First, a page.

When it comes to hazardous working environments, the need to balance productivity with employee safety is the greatest challenge and, as should always be the case, safety of the workforce takes precedence.
However, it’s also the case that some of the equipment and protective gear needed to ensure maximum safety, can render operational effectiveness almost impossible.
One of the biggest safety and productivity concerns in mining is respirable crystalline silica (RCS) – known more commonly as silica dust. With limited available and effective safety measures and protective equipment for operatives, this dust can lead to very significant health issues, and causes hundreds of thousands of deaths worldwide every year.
Many of the protective systems and equipment available for defence against silica dust inhalation will almost certainly result in significant productivity issues, and can also be uncomfortable and restrictive for the operatives themselves – a protection vs productivity conundrum that is a constant issue for the industry.
However, with the convergence of technology, software, big data, and machinery – from mobile devices and artificial intelligence, through to automated machinery and real-time strata monitoring equipment – it is now possible to find a balance between safety and productivity in mining operations, as well as mitigate the damage caused by dust and other elements.
The importance and difficulty of balancing mining productivity with worker safety
In the past, balancing mining productivity and safety was considerably more difficult due to the lack of sophisticated machinery, analytics and technology. Managers would make changes at mine level to improve safety and ultimately, operator health, but accurately identifying what change was responsible for that improvement was problematic.
Conversely, an increase in productivity would come at the expense of safety. This may mean longer work hours, less safety gear and machine precautions. While productivity would increase, so too would the number of incidents and risks. The small gains made in productivity might have seemed worthwhile up until an accident occurred.
For example, with operators conducting activities such as drilling with minimal protective gear, (hard hat, no protective clothing and a thin mask) they would be exposed to fine dust – known as silica – which is a natural substance found in varying amounts in most rocks, sand and clay. Some of this dust is fine enough to get deep into your lungs and is too fine to see with normal lighting.
Prolonged exposure to silica can result in lung cancer, chronic obstructive pulmonary disease and silicosis. In addition, this same dust can cause abrasive damage to machinery, affecting its performance, which could potentially result in delays if that piece of equipment fails during drilling.
Furthermore, with emphasis on productivity over safety, these dusts would quickly become airborne (as no dust suppression system is actively used to ensure safety) and possibly contaminate other areas of the mine. The water supply could become contaminated if the dust found its way through the mine’s ventilation and damage the ventilation system if not controlled.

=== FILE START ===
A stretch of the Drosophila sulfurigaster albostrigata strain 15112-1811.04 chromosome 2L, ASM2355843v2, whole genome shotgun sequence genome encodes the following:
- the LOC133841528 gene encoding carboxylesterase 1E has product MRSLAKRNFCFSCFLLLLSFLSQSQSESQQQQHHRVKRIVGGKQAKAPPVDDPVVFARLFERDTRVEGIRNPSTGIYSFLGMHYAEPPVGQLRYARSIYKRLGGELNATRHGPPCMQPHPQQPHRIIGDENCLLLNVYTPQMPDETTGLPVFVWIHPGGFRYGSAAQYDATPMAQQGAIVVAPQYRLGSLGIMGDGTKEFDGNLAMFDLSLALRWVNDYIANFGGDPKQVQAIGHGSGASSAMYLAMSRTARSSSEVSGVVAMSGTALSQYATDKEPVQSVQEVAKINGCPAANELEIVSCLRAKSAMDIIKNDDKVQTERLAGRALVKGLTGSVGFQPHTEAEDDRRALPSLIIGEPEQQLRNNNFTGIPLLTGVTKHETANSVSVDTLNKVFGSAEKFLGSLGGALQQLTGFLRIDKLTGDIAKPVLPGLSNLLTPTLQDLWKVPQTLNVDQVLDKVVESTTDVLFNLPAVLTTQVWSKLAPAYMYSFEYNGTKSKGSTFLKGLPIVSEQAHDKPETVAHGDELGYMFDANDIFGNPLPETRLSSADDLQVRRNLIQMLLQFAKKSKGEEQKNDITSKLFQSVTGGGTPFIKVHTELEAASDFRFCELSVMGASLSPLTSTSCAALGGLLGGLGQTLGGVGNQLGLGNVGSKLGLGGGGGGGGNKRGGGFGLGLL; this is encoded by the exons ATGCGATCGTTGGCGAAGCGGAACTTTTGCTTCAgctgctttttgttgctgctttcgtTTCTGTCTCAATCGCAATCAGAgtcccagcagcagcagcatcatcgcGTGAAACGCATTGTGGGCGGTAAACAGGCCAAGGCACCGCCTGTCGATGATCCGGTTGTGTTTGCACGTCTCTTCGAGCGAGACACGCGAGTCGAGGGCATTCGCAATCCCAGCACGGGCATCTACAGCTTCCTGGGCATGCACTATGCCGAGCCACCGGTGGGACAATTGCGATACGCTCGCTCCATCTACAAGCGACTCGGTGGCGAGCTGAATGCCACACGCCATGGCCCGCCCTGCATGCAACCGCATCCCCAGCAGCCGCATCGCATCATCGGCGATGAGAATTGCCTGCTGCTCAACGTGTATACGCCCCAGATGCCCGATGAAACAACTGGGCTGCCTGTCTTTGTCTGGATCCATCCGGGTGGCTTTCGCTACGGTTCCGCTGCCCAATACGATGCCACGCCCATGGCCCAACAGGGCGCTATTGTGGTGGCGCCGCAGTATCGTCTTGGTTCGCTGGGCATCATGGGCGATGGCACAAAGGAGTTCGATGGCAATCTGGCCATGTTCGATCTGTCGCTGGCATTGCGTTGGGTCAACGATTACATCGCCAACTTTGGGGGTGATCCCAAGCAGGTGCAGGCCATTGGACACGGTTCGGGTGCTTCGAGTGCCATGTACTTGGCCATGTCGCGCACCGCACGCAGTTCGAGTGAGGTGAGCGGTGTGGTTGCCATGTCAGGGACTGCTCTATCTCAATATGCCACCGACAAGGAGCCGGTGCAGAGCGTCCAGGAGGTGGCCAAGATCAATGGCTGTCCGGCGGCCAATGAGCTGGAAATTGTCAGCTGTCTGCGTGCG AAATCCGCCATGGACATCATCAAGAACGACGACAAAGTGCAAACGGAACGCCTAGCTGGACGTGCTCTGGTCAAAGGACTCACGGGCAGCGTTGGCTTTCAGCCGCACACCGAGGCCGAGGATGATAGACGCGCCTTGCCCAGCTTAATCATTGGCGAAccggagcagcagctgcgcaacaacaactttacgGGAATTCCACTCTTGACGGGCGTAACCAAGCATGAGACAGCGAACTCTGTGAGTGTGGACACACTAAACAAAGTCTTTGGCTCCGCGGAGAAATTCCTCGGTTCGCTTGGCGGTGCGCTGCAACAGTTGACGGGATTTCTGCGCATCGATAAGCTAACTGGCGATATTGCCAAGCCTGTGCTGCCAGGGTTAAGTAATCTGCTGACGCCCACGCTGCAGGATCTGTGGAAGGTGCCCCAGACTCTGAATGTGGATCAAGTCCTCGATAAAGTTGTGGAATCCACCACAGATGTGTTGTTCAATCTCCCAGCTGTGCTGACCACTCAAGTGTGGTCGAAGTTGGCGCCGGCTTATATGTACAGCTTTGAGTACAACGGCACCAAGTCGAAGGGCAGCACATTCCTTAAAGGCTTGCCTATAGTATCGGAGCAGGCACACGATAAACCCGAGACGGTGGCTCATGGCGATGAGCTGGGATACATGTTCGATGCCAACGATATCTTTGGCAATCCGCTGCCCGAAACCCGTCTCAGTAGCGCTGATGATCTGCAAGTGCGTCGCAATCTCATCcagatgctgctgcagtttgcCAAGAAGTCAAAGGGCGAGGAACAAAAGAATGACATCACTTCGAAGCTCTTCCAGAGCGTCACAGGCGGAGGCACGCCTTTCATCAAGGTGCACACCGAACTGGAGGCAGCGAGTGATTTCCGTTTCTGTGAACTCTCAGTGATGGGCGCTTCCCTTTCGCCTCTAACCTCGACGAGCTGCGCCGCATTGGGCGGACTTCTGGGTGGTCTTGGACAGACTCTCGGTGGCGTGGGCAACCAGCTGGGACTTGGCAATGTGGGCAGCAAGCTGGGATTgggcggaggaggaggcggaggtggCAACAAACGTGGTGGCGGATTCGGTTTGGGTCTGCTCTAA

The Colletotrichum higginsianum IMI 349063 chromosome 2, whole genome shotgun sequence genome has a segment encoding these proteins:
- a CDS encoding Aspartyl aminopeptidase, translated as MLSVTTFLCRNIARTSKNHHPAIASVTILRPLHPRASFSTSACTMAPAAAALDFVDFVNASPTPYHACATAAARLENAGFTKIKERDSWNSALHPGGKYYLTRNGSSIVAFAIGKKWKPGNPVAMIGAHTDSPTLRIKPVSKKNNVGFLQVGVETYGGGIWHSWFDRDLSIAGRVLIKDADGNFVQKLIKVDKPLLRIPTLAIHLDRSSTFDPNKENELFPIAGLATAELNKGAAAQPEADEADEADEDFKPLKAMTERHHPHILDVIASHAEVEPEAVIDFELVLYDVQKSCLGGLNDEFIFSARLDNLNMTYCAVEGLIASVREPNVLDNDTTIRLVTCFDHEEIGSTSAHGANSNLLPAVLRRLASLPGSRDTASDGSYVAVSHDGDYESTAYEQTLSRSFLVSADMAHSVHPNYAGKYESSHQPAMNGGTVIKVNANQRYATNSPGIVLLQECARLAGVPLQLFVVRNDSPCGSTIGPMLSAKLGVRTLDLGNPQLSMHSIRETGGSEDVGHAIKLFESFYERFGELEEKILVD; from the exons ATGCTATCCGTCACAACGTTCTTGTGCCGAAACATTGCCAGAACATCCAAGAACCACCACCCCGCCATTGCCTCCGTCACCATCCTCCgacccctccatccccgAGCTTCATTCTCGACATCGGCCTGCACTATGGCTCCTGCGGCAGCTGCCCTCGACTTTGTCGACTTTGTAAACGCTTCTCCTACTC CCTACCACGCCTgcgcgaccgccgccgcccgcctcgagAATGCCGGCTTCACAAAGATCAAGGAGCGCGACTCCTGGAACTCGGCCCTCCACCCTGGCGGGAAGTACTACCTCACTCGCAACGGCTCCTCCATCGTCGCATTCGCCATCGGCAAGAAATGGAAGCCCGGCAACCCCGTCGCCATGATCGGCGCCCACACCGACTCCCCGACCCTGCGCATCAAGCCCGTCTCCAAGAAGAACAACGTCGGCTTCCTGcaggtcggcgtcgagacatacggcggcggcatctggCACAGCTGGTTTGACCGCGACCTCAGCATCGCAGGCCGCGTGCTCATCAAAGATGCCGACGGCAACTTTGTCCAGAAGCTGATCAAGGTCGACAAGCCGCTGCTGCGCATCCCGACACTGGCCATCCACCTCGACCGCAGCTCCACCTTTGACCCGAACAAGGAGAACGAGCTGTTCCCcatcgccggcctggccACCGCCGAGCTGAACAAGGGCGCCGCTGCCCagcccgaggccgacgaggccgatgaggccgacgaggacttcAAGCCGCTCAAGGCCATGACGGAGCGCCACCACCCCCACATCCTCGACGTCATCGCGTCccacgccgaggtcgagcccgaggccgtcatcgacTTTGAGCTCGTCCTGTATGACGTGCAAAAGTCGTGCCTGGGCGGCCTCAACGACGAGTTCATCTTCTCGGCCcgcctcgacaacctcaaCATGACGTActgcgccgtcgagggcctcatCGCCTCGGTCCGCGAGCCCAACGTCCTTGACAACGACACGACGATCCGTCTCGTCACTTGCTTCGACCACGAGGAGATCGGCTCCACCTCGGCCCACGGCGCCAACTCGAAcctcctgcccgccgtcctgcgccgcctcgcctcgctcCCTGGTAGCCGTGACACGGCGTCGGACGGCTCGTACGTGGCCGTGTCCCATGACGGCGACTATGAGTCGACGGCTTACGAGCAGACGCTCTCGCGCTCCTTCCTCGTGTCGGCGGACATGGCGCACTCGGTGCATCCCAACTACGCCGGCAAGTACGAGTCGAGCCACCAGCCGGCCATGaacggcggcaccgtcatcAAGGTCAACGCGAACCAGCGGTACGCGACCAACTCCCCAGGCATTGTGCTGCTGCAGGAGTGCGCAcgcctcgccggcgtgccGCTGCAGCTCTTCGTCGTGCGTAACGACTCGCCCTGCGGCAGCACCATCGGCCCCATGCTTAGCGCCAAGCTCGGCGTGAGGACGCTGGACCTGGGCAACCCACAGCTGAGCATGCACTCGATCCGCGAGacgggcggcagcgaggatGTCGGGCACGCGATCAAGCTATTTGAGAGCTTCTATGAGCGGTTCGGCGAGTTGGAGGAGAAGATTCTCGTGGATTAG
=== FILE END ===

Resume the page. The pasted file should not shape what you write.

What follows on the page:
What technologies are boosting safety and productivity in mining operations?
Sustainability in mining is more important than ever before. Operations have strict goals and milestones that must be met, with any reduction in productivity resulting in goals being missed. New technology means it is much easier to boost both productivity and safety, avoiding costly down-time and administrative burden, whilst simultaneously improving the workplace and making operations more efficient.
Problems like dust and gas exposure, or rock falls, can be protected against and potentially prevented with the right solutions.
One of the biggest historical barriers to balancing safety with productivity was the cumbersome nature of some equipment which, while providing good safety, was nearly impossible to move around.
Wireless and mobile technology has vastly increased the ability for operatives to move freely throughout a mine, allowing them to report any problems in real-time – like sudden increases in dust levels – and warn other operatives nearby and make it easier to resolve any issues before they get out of control.
This connected mine monitoring makes it much easier to protect operatives from potentially harmful dust and gas levels, while also improving operational efficiency by monitoring machine conditions, operator health, mine performance, structural health/hazards, ventilation, airflow, power and operator location all in real-time.
In the past, operational and safety considerations were often made in response to problems when they occurred. The emergence of advanced sensors, artificial intelligence and geo-modelling now means problems can be predicted, and even prevented before they happen.
The mobile nature of this technology also means operatives are not restricted when it comes to movement through a mine and they can be reassured to be kept updated of structural or environmental changes in real-time, ensuring they can not only work efficiently but do so in a much safer environment.
Safety must come first – that much is clear, but that does not mean that productivity has to suffer. Thanks to the technology that exists today, driving productivity whilst also ensuring safety is completely possible. The major threat of dust, as well as other hazards, can be mitigated and ultimately prevented with the inclusion of sophisticated mine monitoring solutions.
Now that we have discussed how to balance productivity and safety, the next challenge for labour-intensive industries is to focus on the well-being of employees – which is directly linked to business performance as well. Learn how the changing emphasis from safety to health will affect hazardous work environments by reading our eBook.